When I was growing up in Jersey, it was common knowledge that Vito’s made the best sandwiches. Which brings me to Vito’s. Vito’s Meat Market was our neighborhood butcher shop in the ’80s. Mom went there for beef or lamb or chicken, but from 11-2, Vito made the best sandwich in the city: Tricio Brother’s bread, soft and flavorful; Boar’s Head meats, all but the beef. The beef he would roast himself, slowly, with a big cap of fatback trussed around the outside and tucked over herbs, brought to a pink, succulent medium rare. “Just” a roast beef sandwich, but piled so high with perfectly cooked and seasoned meat shaved transparently thin.
That’s the key to a really good deli sandwich: meat sliced so thin you could hold it to a window and take a peek at the neighbors. Vito’s has been pulling on my memories for years — Mom unwrapping butchers’ paper to fill the house with warmth and happiness, me scooting up the road for a sandwich with ribbons of meat that just… satisfied.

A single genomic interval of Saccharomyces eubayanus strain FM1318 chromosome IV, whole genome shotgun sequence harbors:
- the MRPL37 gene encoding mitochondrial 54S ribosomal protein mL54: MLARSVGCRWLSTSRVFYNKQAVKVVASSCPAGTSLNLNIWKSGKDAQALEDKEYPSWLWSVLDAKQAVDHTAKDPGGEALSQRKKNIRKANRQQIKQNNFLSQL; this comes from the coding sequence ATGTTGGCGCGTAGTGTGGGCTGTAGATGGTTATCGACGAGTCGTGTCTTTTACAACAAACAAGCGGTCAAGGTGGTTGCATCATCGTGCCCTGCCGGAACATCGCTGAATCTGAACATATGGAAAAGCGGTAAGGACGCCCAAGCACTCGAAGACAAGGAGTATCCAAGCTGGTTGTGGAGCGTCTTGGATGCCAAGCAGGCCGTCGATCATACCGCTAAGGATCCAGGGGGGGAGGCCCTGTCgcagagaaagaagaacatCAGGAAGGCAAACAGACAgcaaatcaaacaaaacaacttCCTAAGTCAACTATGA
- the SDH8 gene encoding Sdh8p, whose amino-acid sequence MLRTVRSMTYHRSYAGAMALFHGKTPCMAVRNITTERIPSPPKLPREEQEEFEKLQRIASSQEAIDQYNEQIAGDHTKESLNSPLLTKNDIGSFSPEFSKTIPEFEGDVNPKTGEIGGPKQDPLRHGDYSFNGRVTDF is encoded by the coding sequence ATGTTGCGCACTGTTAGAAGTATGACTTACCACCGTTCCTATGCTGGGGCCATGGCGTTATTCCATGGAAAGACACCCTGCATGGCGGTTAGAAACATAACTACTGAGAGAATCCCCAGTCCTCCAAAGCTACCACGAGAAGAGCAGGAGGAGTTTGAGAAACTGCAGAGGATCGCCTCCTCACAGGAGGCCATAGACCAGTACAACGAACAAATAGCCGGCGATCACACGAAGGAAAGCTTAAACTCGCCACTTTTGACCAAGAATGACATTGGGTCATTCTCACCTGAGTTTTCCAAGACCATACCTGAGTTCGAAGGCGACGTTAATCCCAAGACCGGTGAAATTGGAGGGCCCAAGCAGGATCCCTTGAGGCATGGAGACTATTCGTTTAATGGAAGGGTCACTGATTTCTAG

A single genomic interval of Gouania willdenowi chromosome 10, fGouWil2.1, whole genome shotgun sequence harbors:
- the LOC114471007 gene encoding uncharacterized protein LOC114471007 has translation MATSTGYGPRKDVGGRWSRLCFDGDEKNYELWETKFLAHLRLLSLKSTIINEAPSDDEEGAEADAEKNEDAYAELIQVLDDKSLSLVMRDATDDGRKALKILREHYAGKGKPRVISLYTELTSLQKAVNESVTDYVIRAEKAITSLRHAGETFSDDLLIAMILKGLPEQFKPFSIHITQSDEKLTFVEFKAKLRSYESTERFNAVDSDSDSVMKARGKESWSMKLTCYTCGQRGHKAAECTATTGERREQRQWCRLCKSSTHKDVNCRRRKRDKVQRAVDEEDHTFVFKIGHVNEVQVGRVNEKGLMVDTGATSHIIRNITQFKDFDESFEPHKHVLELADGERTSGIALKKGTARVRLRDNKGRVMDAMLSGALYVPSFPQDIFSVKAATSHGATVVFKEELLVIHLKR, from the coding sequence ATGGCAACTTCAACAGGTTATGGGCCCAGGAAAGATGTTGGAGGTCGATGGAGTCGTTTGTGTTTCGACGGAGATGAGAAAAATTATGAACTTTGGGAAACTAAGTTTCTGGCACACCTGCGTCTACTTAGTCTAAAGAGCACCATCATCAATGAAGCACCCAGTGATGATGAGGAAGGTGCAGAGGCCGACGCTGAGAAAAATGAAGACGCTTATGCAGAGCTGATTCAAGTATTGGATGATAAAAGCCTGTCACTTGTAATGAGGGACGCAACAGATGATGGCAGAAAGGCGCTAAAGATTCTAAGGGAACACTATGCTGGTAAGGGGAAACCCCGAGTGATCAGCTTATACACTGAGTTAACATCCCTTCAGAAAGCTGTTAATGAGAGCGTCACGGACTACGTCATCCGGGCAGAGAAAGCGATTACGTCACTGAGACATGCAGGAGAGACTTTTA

That bread — a cross between a hoagie roll and a baguette — airy with a hint of a crust. That bread tastes like Hoboken to me, soft and slightly sweet, toothsome and substantive.
Will my deli sandwiches taste like Vito’s? Unlikely. Impossible, even. If my neighbors come in to Salt & Grinder, if their kids can sit down with just a simple turkey and American cheese (yellow) and mayo (the real stuff), if they can do that, over laughter even, and leave satisfied, well, then, then I’ve come home.